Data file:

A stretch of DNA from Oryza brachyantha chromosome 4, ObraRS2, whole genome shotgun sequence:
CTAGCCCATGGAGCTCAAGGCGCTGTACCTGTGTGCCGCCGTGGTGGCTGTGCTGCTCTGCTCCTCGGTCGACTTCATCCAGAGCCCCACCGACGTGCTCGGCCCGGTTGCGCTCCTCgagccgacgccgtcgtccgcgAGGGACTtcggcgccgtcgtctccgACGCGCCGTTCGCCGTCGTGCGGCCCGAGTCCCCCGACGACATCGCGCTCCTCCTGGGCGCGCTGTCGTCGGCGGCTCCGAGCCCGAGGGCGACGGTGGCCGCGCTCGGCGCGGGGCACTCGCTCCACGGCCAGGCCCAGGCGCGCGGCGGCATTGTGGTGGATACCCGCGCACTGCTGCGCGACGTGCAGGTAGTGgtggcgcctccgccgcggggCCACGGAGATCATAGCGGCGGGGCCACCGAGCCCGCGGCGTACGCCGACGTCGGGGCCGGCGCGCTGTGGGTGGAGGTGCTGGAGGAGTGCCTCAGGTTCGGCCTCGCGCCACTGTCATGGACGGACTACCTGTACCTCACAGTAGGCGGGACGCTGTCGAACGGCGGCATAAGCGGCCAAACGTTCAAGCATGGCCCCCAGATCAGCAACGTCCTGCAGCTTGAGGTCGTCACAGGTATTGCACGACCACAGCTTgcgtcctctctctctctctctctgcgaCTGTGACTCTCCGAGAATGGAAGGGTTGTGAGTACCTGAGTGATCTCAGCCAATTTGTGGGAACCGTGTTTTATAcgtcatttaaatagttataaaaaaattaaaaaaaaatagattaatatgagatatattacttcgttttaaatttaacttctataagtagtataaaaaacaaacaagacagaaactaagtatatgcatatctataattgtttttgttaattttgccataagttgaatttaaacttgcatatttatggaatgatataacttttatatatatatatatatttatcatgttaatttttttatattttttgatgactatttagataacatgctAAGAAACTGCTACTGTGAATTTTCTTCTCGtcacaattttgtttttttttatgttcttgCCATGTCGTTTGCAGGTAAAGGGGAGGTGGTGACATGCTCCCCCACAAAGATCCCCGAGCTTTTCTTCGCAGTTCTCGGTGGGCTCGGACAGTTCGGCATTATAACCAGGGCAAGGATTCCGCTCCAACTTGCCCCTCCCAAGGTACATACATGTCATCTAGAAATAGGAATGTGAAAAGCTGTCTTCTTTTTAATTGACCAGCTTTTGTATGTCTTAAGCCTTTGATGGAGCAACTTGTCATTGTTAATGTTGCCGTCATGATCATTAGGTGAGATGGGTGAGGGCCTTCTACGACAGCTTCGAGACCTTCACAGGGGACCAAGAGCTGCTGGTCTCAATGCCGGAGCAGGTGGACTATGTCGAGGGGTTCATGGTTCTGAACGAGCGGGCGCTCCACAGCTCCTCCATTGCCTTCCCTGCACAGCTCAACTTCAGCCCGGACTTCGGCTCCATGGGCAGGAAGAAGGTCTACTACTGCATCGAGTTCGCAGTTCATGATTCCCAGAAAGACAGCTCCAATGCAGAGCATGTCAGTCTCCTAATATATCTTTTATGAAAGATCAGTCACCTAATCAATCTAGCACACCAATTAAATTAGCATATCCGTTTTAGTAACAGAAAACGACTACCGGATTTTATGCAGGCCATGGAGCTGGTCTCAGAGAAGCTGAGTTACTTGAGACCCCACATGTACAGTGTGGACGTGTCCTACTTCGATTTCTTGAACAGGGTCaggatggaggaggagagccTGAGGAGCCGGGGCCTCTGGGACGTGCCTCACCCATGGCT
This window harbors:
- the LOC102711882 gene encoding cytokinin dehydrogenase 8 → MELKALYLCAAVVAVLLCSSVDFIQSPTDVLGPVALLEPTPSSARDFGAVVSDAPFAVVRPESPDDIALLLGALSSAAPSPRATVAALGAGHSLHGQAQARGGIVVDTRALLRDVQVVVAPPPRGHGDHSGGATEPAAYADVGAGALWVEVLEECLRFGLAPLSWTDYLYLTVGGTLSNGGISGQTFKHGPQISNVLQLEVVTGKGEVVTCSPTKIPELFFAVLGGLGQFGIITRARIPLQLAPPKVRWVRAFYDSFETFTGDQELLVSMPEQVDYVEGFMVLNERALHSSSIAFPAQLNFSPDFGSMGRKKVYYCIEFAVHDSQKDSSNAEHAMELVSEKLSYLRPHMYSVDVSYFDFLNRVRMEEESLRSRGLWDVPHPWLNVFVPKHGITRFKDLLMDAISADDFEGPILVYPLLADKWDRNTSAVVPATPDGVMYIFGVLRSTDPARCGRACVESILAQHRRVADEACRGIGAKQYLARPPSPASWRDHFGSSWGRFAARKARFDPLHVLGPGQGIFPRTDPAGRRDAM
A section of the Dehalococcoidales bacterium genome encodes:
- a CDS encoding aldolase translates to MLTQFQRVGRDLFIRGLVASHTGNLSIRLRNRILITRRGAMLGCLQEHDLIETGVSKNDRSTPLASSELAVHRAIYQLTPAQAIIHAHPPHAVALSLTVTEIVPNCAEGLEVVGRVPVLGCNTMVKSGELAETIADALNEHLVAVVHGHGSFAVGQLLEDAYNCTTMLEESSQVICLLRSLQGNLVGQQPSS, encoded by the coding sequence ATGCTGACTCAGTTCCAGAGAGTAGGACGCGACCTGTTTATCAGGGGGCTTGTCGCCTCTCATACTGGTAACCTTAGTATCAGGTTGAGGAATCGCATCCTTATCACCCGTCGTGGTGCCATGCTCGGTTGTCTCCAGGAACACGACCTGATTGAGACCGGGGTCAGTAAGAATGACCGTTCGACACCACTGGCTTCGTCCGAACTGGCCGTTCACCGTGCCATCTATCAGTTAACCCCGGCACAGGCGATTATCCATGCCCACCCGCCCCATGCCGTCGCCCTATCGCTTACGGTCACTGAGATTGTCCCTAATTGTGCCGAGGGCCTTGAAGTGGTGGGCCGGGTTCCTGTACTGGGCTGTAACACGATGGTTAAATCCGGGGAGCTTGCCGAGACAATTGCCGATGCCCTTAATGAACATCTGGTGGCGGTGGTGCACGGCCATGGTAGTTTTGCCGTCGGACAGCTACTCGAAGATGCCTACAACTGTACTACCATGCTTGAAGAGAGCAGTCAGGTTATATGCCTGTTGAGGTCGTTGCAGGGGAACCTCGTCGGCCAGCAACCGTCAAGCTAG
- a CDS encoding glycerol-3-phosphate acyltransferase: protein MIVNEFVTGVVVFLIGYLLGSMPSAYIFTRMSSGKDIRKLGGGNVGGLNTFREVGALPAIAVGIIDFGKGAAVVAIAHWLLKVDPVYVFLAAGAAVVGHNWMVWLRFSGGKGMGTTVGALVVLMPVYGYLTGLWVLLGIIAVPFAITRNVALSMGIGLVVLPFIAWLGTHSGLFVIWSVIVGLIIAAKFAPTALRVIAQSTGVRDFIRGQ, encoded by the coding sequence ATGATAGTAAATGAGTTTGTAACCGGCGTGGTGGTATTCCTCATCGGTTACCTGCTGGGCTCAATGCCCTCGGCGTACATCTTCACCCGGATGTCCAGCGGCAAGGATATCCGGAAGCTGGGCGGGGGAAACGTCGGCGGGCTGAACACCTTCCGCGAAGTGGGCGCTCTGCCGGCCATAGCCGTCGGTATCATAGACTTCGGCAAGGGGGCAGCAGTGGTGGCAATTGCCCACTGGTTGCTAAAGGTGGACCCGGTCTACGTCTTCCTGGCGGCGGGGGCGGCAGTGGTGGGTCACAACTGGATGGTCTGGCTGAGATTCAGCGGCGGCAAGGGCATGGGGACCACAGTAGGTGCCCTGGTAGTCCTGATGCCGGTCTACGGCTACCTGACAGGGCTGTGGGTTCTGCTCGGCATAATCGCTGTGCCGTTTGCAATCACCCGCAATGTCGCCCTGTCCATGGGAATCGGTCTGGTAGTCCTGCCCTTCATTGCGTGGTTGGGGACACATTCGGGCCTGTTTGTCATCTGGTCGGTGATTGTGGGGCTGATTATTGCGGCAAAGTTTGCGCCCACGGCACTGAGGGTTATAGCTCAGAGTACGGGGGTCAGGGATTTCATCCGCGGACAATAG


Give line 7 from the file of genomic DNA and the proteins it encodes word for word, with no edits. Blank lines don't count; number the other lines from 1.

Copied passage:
- a CDS encoding glycerol-3-phosphate acyltransferase: protein MIVNEFVTGVVVFLIGYLLGSMPSAYIFTRMSSGKDIRKLGGGNVGGLNTFREVGALPAIAVGIIDFGKGAAVVAIAHWLLKVDPVYVFLAAGAAVVGHNWMVWLRFSGGKGMGTTVGALVVLMPVYGYLTGLWVLLGIIAVPFAITRNVALSMGIGLVVLPFIAWLGTHSGLFVIWSVIVGLIIAAKFAPTALRVIAQSTGVRDFIRGQ, encoded by the coding sequence ATGATAGTAAATGAGTTTGTAACCGGCGTGGTGGTATTCCTCATCGGTTACCTGCTGGGCTCAATGCCCTCGGCGTACATCTTCACCCGGATGTCCAGCGGCAAGGATATCCGGAAGCTGGGCGGGGGAAACGTCGGCGGGCTGAACACCTTCCGCGAAGTGGGCGCTCTGCCGGCCATAGCCGTCGGTATCATAGACTTCGGCAAGGGGGCAGCAGTGGTGGCAATTGCCCACTGGTTGCTAAAGGTGGACCCGGTCTACGTCTTCCTGGCGGCGGGGGCGGCAGTGGTGGGTCACAACTGGATGGTCTGGCTGAGATTCAGCGGCGGCAAGGGCATGGGGACCACAGTAGGTGCCCTGGTAGTCCTGATGCCGGTCTACGGCTACCTGACAGGGCTGTGGGTTCTGCTCGGCATAATCGCTGTGCCGTTTGCAATCACCCGCAATGTCGCCCTGTCCATGGGAATCGGTCTGGTAGTCCTGCCCTTCATTGCGTGGTTGGGGACACATTCGGGCCTGTTTGTCATCTGGTCGGTGATTGTGGGGCTGATTATTGCGGCAAAGTTTGCGCCCACGGCACTGAGGGTTATAGCTCAGAGTACGGGGGTCAGGGATTTCATCCGCGGACAATAG